Reviewed by: David Cook
Professional assassins / bounty-hunting killers/murderers
About MURDER in the Bible
Films that attempt to make murder and killing cool and/or stylish
Keanu Reeves … John Wick
Halle Berry … Sofia
Lance Reddick … Charon
Laurence Fishburne … Bowery King
Anjelica Huston … The Director
Ian McShane … Winston
Asia Kate Dillon … The Adjudicator
Jerome Flynn … Berrada
Hiroyuki Sanada …
Robin Lord Taylor … Administrator
Jason Mantzoukas … Tick Tock Man
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See all »
Summit Entertainment, a division of Lionsgate Films
“Every action has consequences.”
I am a late arrival to the “John Wick” train. So in preparation for the newest installment of this action trilogy, I recently caught up with “John Wick” and “John Wick: Chapter 2.” Normally, I would not consider other movies while reviewing a certain movie, but in this case I find it necessary. For that reason, there will be some SPOILERS regarding the first two films.
In the first movie, we are introduced to the titular character John Wick (Keanu Reeves) just days after his wife has passed away from an illness. In her final act of love, she gifted John with a puppy—a companion with whom he can mourn. Then in a robbery gone wrong—John is beaten, his car is stolen, and the puppy is killed. Here, we begin to learn of the legend of John Wick. He was once a dangerous assassin and a member of a secret society of criminals with very strict rules and regulations.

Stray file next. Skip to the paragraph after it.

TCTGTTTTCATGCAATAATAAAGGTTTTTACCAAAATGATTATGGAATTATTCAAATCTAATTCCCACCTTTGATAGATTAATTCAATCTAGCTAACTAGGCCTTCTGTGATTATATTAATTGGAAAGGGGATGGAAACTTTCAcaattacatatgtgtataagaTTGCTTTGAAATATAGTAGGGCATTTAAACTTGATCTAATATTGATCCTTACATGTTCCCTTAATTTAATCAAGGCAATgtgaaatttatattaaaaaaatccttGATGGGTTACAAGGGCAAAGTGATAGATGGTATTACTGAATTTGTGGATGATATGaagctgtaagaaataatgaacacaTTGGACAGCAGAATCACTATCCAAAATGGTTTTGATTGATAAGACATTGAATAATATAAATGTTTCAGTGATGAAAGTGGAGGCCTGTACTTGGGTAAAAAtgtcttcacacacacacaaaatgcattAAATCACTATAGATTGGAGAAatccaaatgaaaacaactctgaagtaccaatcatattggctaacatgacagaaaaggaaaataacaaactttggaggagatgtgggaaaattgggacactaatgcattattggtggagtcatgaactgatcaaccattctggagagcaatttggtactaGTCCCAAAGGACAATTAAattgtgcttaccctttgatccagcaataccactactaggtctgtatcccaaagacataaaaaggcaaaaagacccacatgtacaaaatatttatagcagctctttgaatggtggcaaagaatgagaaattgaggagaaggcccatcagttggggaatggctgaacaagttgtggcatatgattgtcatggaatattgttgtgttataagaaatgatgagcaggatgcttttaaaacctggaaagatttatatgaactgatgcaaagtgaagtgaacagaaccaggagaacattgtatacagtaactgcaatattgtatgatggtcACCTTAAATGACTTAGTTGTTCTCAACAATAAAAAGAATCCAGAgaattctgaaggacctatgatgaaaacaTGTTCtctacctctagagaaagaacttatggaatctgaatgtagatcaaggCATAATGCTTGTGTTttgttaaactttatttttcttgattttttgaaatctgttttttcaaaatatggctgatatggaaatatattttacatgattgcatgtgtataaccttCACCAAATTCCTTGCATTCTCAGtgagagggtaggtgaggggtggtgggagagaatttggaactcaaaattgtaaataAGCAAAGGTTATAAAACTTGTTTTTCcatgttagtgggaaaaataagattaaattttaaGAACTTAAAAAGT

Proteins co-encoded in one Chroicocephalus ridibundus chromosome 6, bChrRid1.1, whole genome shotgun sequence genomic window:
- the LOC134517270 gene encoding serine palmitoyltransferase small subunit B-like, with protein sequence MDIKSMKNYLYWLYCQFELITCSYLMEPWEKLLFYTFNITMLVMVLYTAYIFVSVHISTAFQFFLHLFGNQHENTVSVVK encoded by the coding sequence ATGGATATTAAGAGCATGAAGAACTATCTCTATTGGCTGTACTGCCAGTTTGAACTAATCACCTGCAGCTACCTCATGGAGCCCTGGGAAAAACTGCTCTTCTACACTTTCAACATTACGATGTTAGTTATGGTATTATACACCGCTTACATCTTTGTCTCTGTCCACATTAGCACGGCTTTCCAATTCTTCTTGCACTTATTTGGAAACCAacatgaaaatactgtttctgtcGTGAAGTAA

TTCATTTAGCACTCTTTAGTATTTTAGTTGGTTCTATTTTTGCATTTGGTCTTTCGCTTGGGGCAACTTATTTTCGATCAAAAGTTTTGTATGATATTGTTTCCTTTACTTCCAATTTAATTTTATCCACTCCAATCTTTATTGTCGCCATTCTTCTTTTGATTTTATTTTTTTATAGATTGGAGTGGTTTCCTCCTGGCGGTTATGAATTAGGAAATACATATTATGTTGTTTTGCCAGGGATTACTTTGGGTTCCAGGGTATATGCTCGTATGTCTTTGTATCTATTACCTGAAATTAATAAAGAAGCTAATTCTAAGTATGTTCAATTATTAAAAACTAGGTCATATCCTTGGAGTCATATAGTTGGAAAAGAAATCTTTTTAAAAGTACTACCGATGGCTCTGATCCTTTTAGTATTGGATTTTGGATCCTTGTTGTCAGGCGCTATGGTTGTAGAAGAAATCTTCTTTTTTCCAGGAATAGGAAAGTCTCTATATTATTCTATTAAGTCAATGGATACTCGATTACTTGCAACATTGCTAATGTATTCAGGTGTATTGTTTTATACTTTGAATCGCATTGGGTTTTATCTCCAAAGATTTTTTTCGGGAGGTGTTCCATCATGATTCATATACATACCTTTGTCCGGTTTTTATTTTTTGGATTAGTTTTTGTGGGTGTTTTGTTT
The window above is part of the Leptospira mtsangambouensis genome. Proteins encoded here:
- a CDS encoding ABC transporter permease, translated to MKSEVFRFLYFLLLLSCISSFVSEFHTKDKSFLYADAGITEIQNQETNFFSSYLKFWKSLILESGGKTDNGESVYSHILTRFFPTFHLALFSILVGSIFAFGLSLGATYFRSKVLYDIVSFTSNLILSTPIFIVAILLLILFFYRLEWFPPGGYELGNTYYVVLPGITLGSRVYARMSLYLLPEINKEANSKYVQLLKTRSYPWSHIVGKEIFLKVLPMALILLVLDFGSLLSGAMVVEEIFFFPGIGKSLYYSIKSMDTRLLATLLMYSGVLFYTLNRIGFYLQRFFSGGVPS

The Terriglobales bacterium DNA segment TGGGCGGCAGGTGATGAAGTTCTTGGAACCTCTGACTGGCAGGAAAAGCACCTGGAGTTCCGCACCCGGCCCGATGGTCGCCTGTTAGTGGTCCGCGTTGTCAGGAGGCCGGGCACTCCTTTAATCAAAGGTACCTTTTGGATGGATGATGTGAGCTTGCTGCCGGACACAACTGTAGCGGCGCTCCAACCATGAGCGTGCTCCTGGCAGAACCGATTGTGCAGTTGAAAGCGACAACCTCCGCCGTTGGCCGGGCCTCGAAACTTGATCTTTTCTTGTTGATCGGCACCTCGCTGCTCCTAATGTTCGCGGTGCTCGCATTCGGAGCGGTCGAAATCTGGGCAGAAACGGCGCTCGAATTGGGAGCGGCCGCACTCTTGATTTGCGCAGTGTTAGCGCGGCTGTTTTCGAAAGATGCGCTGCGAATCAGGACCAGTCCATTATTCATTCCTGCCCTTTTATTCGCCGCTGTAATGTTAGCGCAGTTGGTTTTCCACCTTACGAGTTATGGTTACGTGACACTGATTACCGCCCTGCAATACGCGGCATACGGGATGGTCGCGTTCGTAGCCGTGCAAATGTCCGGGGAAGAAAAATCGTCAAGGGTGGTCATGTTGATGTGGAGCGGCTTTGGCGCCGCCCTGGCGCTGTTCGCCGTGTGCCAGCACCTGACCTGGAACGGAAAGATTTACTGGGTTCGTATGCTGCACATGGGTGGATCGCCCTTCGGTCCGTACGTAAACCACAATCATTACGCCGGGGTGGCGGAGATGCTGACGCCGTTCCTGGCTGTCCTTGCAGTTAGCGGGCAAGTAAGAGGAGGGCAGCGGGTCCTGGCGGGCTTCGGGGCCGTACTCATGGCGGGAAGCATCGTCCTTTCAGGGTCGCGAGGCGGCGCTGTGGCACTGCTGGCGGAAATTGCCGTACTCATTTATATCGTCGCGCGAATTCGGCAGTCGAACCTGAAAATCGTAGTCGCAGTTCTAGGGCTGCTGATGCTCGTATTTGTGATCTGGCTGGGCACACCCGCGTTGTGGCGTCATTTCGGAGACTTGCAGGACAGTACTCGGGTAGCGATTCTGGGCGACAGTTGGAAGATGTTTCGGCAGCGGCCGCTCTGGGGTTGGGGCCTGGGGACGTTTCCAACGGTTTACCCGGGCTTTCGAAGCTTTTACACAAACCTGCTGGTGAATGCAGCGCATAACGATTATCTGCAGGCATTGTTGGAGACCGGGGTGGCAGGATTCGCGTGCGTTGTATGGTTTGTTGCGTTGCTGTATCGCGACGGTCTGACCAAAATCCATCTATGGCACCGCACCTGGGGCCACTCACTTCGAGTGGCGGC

Before we ever see him in action, we hear the stories and lore that earned him the nickname The Boogeyman. Everyone fears this man—mob bosses, the police force, and even the other assassins. When we finally see John Wick in action, he does not disappoint. He is a meticulous fighter combining martial arts with precise gun work. With nothing to lose, John Wick is an unstoppable force.
In the first “John Wick” the violence is quick and intense with a feeling of purpose and determination. We understand John’s motivation, and we are thrust into his underground world cloaked with history and intrigue. We are introduced to interesting characters with even more interesting codes of conduct. In “Chapter 2,” everything is intensified—the violence, the locations, and the assassins’ guidelines.
As a result, we begin to lose a bit of the intrigue and intimacy that made the first movie stand apart from other action films. John’s motivation becomes blurred as the body count rises. The violence seems less purposeful and more “cool.” Finally, when John breaks a cardinal rule, he is excommunicated with a huge bounty placed on his head. It is at this point that the “small” fraternity of assassins that was thought to be a prestigious guild reveals itself as commonplace and prevalent. This is where the franchise loses itself. Practically everyone is an assassin, so at every turn, a new faceless character is trying to kill John Wick. It takes the ridiculous, yet entertaining, world of the first movie and pushes it to a mind-numbing extreme. This is where “Chapter 3” begins.